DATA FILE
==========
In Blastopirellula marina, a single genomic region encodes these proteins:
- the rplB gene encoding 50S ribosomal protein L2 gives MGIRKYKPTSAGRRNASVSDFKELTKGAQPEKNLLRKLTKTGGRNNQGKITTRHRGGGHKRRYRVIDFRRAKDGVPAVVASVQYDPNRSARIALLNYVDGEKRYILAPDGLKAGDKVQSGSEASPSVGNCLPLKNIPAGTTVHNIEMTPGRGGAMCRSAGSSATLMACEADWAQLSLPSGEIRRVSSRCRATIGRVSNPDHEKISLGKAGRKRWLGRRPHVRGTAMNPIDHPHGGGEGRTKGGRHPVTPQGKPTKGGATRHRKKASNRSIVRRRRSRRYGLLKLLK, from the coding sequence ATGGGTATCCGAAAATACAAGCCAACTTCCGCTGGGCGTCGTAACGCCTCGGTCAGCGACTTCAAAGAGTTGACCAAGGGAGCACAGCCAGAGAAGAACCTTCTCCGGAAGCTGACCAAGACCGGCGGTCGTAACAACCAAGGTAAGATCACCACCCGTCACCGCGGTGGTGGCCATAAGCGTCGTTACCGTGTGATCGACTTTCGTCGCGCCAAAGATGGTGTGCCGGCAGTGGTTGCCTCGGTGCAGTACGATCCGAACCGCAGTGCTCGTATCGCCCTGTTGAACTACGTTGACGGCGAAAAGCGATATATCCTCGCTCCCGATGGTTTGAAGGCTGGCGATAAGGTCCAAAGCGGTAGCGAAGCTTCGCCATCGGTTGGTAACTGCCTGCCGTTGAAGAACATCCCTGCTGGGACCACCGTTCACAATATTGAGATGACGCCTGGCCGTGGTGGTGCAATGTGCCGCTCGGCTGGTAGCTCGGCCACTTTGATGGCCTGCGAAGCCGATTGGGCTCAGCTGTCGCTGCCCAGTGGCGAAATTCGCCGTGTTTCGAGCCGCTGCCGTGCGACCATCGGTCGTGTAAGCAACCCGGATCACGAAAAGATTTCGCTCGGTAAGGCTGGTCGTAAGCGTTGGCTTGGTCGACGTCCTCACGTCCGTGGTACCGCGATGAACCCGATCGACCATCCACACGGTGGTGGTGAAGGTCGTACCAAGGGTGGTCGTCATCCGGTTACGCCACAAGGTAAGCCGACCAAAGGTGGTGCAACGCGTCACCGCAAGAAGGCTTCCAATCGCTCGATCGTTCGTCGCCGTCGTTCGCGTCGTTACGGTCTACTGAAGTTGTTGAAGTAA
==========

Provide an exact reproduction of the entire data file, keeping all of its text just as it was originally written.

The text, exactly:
In Blastopirellula marina, a single genomic region encodes these proteins:
- the rplB gene encoding 50S ribosomal protein L2 gives MGIRKYKPTSAGRRNASVSDFKELTKGAQPEKNLLRKLTKTGGRNNQGKITTRHRGGGHKRRYRVIDFRRAKDGVPAVVASVQYDPNRSARIALLNYVDGEKRYILAPDGLKAGDKVQSGSEASPSVGNCLPLKNIPAGTTVHNIEMTPGRGGAMCRSAGSSATLMACEADWAQLSLPSGEIRRVSSRCRATIGRVSNPDHEKISLGKAGRKRWLGRRPHVRGTAMNPIDHPHGGGEGRTKGGRHPVTPQGKPTKGGATRHRKKASNRSIVRRRRSRRYGLLKLLK, from the coding sequence ATGGGTATCCGAAAATACAAGCCAACTTCCGCTGGGCGTCGTAACGCCTCGGTCAGCGACTTCAAAGAGTTGACCAAGGGAGCACAGCCAGAGAAGAACCTTCTCCGGAAGCTGACCAAGACCGGCGGTCGTAACAACCAAGGTAAGATCACCACCCGTCACCGCGGTGGTGGCCATAAGCGTCGTTACCGTGTGATCGACTTTCGTCGCGCCAAAGATGGTGTGCCGGCAGTGGTTGCCTCGGTGCAGTACGATCCGAACCGCAGTGCTCGTATCGCCCTGTTGAACTACGTTGACGGCGAAAAGCGATATATCCTCGCTCCCGATGGTTTGAAGGCTGGCGATAAGGTCCAAAGCGGTAGCGAAGCTTCGCCATCGGTTGGTAACTGCCTGCCGTTGAAGAACATCCCTGCTGGGACCACCGTTCACAATATTGAGATGACGCCTGGCCGTGGTGGTGCAATGTGCCGCTCGGCTGGTAGCTCGGCCACTTTGATGGCCTGCGAAGCCGATTGGGCTCAGCTGTCGCTGCCCAGTGGCGAAATTCGCCGTGTTTCGAGCCGCTGCCGTGCGACCATCGGTCGTGTAAGCAACCCGGATCACGAAAAGATTTCGCTCGGTAAGGCTGGTCGTAAGCGTTGGCTTGGTCGACGTCCTCACGTCCGTGGTACCGCGATGAACCCGATCGACCATCCACACGGTGGTGGTGAAGGTCGTACCAAGGGTGGTCGTCATCCGGTTACGCCACAAGGTAAGCCGACCAAAGGTGGTGCAACGCGTCACCGCAAGAAGGCTTCCAATCGCTCGATCGTTCGTCGCCGTCGTTCGCGTCGTTACGGTCTACTGAAGTTGTTGAAGTAA